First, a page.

MTFBWY and HH!!

Jar Jar Binks

El Chuxter
08-13-2002, 03:24 PM
D'oh! I meant it's $15 for two tickets, since I don't normally go to the theater by myself. Still, it's expensive.

LOTR:FOTR cost my girlfriend and I $17 to see, and (knowing how long it was) another $7.50 for popcorn and soda. By contrast, I bought the DVD last week for $15.56 ($14.44+7.75% CA sales tax).

Edit: I forgot my Bad Song Lyric of Shame for my earlier mistake:
I study nuclear science
I love my classes
I got a crazy teacher who wears dark glasses
Things are going great
And they're only getting better

Beast
08-13-2002, 03:28 PM
El Chuxter, off topic a bit. But isn't it sad that the damn popcorn and pop costs as much or more as the stupid movie ticket. I can pop myself a giant bucket of popcorn and buy a few 2-liters of soda for the cost of the damn snacks at the theater. :mad: :(

Atleast my theaters have been pretty cool. If I decide to have a snack with my movie, I usually will grab some fast food on my way to the theater. They never have given me a hassle yet, and nothing beats a movie with McDonald's, Burger King, or Taco Bell. :)

I worry that one of these days they are gonna put their foot down though. Since technically I guess they really are not supposed to let people bring food into the theater. I just refuse to pay their insane concession prices. :(

MTFBWY and HH!!

Jar Jar Binks

QLD
08-13-2002, 03:39 PM
I have the habit of saying something smart-arsed to the clerk when I buy food from the concession stand.

I usually ask for lay-away. Or if they finance. Or something to the effect of "This must be that limited edition, gold plated popcorn".

SWAFMAN
08-13-2002, 04:38 PM
It sounds like they're taking a queue from the software industry. Remember how, until only a couple years ago when you bought Anti-Virus software, the virus definition updates were thereafter always free? Now, when you buy the software, all you're buying is the privilege of paying them more $ every year or so for the latest updates. Microsoft has floated the concept of moving away from installing entire Operating Systems as we think of them today, or major applications like Office Suite packages onto individual PC hard drives, to a scheme where we only run a browser-based front-end on our system, and Microsoft keeps the majority of the software (and more important - the code) at their end and acts as the "application server" to your system. I think all the monopoly lawsuits have back-burnered that strategy for a while, though.

I don't want it to happen, but I think the only way the recording and film industries will ever get better control over bootlegging is if they altogether discontinue releasing their properties on any type of recorded media, and transition to an entirely broadband-provided pay-per-use system.

Even in movie theatres, there would have to be a digital cable or satellite link and the movie would be provided by the studio/distributor on a once-at-a-time, per-showing basis.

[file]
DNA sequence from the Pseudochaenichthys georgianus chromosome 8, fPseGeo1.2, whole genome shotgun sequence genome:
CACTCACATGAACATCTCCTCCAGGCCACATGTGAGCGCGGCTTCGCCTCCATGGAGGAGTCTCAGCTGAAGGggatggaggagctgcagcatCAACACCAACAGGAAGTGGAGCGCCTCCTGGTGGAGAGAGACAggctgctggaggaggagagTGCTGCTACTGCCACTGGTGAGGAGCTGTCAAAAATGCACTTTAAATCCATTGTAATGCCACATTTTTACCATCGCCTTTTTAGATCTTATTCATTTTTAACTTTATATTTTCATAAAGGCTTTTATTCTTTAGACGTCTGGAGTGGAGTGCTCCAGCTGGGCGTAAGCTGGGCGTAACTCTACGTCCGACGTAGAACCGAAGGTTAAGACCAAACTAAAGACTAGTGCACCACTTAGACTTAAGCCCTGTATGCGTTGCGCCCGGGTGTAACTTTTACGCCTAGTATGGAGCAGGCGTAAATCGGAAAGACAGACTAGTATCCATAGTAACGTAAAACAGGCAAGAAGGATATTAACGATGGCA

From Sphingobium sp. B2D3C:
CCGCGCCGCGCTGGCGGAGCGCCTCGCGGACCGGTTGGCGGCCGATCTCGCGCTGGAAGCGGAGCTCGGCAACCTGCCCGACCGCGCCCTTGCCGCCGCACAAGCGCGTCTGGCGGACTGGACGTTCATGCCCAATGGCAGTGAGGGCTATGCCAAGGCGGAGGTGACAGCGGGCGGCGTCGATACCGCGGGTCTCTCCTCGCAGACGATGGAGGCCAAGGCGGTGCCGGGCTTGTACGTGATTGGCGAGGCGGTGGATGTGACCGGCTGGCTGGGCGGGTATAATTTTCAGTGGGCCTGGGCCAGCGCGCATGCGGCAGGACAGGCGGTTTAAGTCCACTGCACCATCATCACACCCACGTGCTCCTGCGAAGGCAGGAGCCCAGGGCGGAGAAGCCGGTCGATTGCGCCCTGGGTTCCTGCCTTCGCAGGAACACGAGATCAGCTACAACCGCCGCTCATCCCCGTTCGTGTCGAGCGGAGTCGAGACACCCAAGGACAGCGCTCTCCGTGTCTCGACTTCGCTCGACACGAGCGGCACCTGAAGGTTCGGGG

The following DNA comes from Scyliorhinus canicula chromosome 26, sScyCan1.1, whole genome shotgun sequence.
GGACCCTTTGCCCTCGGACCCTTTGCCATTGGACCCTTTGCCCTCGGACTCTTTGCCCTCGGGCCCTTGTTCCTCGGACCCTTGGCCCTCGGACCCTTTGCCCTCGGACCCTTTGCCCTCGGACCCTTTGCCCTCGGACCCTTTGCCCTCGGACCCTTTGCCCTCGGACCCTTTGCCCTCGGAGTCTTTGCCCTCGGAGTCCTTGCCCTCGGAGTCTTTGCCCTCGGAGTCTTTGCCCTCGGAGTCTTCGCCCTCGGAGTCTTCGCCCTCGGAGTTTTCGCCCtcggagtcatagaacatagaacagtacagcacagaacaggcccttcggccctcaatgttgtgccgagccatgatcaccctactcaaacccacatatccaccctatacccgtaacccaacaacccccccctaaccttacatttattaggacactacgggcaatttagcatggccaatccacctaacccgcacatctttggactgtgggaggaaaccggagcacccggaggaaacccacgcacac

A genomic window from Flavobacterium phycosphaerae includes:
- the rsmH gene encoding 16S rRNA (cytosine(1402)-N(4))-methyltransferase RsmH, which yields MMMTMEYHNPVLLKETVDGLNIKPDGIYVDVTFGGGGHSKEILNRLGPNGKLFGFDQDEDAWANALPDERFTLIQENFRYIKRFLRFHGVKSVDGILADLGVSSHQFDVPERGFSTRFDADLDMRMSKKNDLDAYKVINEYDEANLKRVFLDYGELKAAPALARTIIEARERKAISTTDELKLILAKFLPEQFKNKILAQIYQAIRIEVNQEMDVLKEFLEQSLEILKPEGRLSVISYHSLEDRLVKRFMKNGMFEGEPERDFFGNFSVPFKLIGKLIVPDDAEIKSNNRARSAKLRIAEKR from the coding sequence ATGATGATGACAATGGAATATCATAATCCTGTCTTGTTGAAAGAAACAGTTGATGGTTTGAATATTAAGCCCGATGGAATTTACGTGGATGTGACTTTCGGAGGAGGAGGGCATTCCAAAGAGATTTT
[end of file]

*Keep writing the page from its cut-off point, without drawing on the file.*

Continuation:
Of course, this is just my opinion, and is based on nothing I've read or heard. And even if it were possible, any such scenario is a long way off, since broadband and the necessary home receivers/theatres still aren't common enough household items.

But with the ever-increasing speed at which technology advances, I think it's within the realm of possibility that portable, personal stereos ("walkman" & "boomboxes"), car stereos, and home systems for music and movies could all contain digital broadband receivers. In the case of music, it might be a subscription service like today's XFM, or a pay-per-use system charged to your credit or debit card if you wanted to select specific artists.

The governing factor would be that the streams were provided in a secured manner that was ostensibly copy/record-proof (sort of like RealPlayer but more secure), so you'd never receive a "hard copy" of the data.

Of course every system will be hacked or otherwise circumvented, so even this idea wouldn't necessarily safeguard artists/studios/publishers from infringements. In my scenario, you could just use a digital video or audio recorder to capture the incoming broadcast as it's played back on your receiver.

Oh well, Sony. Any way you try to prevent it, you're still gonna get screwed. And the harder you make it for those determined to steal your property, the more average consumers you're going to drive away by making their access to your goods too much of a hassle to bother with.

JON9000
08-13-2002, 05:12 PM
Originally posted by JarJarBinks
But isn't it sad that the damn popcorn and pop costs as much or more as the stupid movie ticket. I can pop myself a giant bucket of popcorn and buy a few 2-liters of soda for the cost of the damn snacks at the theater. :mad: :(

Atleast my theaters have been pretty cool. If I decide to have a snack with my movie, I usually will grab some fast food on my way to the theater. They never have given me a hassle yet, and nothing beats a movie with McDonald's, Burger King, or Taco Bell. :)


I think theaters hardly make any money from ticket sales, at least for the first few weeks of a movie's release- that all goes to the studio. given the number of films coming out these days, most movies have hardly any shelf life at all. No wonder concessions cost so much.